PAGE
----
Good Food and Bad FoodIs There Such Thing as Good Food and Bad Food?

There is a growing amount of focus on “obesity” in American culture.  Phrases such as “the war on “obesity”” are commonly used by media outlets (DePhillis, 2013). In 2013 “obesity” was officially categorized as a disease, and in 2012, the New York City board of health passed a ban on sugary drinks in containers over 16 ounces in an effort to help thwart the ““obesity” epidemic,” (Pollack, 2013 and Lerner, 2012). People often have an idea that there are foods that are good and foods that are bad. This is evident in the way we talk about food. Chips are labeled as “junk food,” fast food as “unhealthy,” and other foods are simply labeled as “bad for you.” On the other side, there are several foods which are labeled with positive words and phrases such as “healthy,” “good,” and “pure.”

Please note, the terms “obese” and “obesity” have been criticized as weight stigmatizing and imprecise. Although we use the terms to quote others’ work, “obese” and “obesity” are terms that Center For Discovery rejects.

What is the Difference Between Good Food and Bad Food?

Nothing. Foods should not be thought of as good/bad.  Every food, no matter its categorization, provides nutrition and sustenance to the body.  Therefore, there are no “bad” foods.  Some people may say that certain foods are not nutritious.  However, if you were to look at the nutrition facts, the amount of protein, sugar, carbohydrate, fiber, etc. would not read zero.  The food still provides these nutrients. Our bodies need protein, fiber, sugar and even fat to survive. Some foods, it is true contain higher levels of protein or fat than do other foods. However, people should be eating a variety of foods to get all of the nutrients and vitamins that they need.  We aren’t meant to eat the same foods for every meal.  When food intake is varied, and foods are eaten in moderation, eating a food high in sugar or fat will not negatively affect our health. Too much of anything, including the good foods, and including water can be harmful to our bodies (Ballatyne, 2007).  All foods should be eaten in moderation. All food is fuel is for our bodies.  There are is no good food/bad food distinction.  All good is good, because all food nourishes our bodies. This is a foreign message for most people. The message that foods are good or bad is constantly being given through books, fitness trainers, television shows, celebrity diets, the internet, and law makers. The problem is that this message leads to restriction and food restriction is often a sign of disordered eating.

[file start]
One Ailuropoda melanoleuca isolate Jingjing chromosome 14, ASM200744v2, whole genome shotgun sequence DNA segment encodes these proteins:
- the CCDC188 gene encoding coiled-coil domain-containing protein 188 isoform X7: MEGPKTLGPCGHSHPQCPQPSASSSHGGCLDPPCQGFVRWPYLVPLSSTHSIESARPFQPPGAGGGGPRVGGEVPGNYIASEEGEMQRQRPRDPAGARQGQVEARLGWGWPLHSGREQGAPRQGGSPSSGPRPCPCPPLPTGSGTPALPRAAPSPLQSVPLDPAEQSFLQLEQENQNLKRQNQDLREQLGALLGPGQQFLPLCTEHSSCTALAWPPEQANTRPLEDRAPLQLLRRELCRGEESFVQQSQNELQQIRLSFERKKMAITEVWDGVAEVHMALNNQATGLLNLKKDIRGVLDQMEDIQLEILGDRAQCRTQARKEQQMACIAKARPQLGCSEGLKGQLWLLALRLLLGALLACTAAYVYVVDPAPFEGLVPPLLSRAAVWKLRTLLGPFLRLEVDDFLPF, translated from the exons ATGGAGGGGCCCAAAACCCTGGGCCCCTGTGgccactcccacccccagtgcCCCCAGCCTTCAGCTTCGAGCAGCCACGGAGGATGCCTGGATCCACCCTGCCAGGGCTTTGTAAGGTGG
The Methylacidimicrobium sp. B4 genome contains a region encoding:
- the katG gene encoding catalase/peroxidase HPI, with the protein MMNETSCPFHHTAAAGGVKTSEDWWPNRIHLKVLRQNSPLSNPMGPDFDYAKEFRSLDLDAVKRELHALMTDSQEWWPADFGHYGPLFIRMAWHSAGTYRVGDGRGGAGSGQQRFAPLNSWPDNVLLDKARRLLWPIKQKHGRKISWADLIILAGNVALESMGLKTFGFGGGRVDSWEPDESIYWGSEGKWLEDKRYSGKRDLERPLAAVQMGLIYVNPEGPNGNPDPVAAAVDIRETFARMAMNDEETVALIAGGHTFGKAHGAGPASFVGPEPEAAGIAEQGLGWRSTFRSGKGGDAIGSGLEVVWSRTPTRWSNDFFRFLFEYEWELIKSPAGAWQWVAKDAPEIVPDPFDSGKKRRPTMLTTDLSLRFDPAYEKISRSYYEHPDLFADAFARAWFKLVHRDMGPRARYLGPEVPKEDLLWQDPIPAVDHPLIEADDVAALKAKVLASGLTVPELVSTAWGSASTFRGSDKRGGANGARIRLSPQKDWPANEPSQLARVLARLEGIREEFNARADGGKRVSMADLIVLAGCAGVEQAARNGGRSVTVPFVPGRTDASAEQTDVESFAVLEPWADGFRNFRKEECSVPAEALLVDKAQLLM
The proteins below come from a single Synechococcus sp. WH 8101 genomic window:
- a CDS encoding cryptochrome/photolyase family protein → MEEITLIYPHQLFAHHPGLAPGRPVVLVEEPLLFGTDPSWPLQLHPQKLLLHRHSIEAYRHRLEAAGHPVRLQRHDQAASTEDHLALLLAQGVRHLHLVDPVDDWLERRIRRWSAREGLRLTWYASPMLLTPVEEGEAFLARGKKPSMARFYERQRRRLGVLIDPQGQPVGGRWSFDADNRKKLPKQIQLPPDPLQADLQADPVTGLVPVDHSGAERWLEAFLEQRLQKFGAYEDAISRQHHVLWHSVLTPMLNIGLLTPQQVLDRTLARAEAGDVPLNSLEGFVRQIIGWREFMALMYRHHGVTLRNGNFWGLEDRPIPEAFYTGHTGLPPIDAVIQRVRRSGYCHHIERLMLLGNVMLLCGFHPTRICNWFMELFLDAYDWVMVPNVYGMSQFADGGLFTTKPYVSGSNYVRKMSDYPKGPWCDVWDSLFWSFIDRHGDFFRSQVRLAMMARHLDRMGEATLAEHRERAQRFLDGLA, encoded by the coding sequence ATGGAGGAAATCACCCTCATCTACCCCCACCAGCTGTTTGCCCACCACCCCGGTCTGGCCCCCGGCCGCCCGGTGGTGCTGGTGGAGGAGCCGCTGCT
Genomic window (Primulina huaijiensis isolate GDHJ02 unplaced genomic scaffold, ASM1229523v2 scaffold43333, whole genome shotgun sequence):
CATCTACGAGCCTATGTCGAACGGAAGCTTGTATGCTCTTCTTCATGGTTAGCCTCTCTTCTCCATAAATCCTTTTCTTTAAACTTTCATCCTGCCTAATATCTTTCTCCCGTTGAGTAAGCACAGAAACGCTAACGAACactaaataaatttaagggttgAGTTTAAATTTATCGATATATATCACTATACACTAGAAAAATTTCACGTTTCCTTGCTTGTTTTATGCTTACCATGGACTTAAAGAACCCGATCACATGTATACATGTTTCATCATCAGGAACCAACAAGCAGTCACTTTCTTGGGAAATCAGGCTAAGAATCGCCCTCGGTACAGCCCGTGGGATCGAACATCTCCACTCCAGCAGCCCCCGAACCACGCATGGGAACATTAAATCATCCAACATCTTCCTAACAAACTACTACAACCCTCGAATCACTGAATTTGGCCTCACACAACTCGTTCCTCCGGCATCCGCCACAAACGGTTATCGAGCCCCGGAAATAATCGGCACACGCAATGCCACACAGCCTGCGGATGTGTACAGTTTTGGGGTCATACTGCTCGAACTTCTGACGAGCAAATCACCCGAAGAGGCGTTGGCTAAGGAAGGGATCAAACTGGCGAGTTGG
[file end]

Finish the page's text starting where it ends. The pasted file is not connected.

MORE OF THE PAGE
Many of the clients I work with view food as either good or bad, and the foods in the “bad” category are often a source of anxiety for them.  Those foods are avoided to the point that if there was nothing else to eat, they would rather go hungry. Their body, then, does not get any fuel at all.  The message that foods are good or bad is not helpful. Likewise, the message that banning certain foods will make people healthier is both untrue and unhelpful.  Health is about more than just what you do and do not eat.  This message may be making us less healthy by limiting the variety of foods we eat and contributing to disordered eating, (Hauser, 2012).

What is the Alternative to the Good Food/Bad Food Mentality?

The idea that food is fuel, that all food will nourish the body, and that variation and moderation are important keys to nourishing the body well.  In order to break free from this mentality, we must change our language around food.  Pay attention to whether descriptions of food are positive or negative.  Counteract the many messages from the media by saying to in response, “Food is fuel!” Remember that no matter what you are eating, it is providing nutrients for your body.  All food is good food, so bon appétit!



Ballatyne, Coco. “Strange, but true: Drinking too much water can kill.” Scientific American. June 21, 2007. 3 August, 2013.

DePhillis, Lydia. “’Looks like the U.S. is winning its war on childhood “obesity”.” Washington Post. June 12, 2013. 3, August 2013.

Hauser, Annie. “Are anti-“obesity” programs causing eating disorders?” Everyday Health. January 27, 2012. 3 August 2013.

Lerner, George. “New York health board approves ban on large soda.” CNN Health. September 14, 2012. 3, August 2013.

Pollack, Andrew. “A.M.A. recognizes “obesity” as a disease.” New York Times. June 18, 2013. 3, August, 2013.